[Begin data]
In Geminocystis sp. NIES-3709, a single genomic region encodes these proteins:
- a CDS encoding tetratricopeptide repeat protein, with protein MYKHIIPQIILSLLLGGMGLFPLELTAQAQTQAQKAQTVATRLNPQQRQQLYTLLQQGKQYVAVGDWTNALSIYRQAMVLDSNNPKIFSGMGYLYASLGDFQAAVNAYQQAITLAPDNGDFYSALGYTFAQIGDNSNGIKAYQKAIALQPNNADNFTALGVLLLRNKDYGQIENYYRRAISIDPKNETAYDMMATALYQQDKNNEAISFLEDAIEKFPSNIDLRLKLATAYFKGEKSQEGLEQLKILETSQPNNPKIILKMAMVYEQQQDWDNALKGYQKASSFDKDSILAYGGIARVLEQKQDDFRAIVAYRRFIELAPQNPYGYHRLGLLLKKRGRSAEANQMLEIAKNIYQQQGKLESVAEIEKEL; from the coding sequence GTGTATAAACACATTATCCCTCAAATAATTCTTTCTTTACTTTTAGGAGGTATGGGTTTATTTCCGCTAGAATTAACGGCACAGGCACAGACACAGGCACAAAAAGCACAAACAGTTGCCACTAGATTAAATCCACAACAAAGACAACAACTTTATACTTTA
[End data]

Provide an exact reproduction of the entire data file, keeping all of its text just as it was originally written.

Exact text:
In Geminocystis sp. NIES-3709, a single genomic region encodes these proteins:
- a CDS encoding tetratricopeptide repeat protein, with protein MYKHIIPQIILSLLLGGMGLFPLELTAQAQTQAQKAQTVATRLNPQQRQQLYTLLQQGKQYVAVGDWTNALSIYRQAMVLDSNNPKIFSGMGYLYASLGDFQAAVNAYQQAITLAPDNGDFYSALGYTFAQIGDNSNGIKAYQKAIALQPNNADNFTALGVLLLRNKDYGQIENYYRRAISIDPKNETAYDMMATALYQQDKNNEAISFLEDAIEKFPSNIDLRLKLATAYFKGEKSQEGLEQLKILETSQPNNPKIILKMAMVYEQQQDWDNALKGYQKASSFDKDSILAYGGIARVLEQKQDDFRAIVAYRRFIELAPQNPYGYHRLGLLLKKRGRSAEANQMLEIAKNIYQQQGKLESVAEIEKEL; from the coding sequence GTGTATAAACACATTATCCCTCAAATAATTCTTTCTTTACTTTTAGGAGGTATGGGTTTATTTCCGCTAGAATTAACGGCACAGGCACAGACACAGGCACAAAAAGCACAAACAGTTGCCACTAGATTAAATCCACAACAAAGACAACAACTTTATACTTTA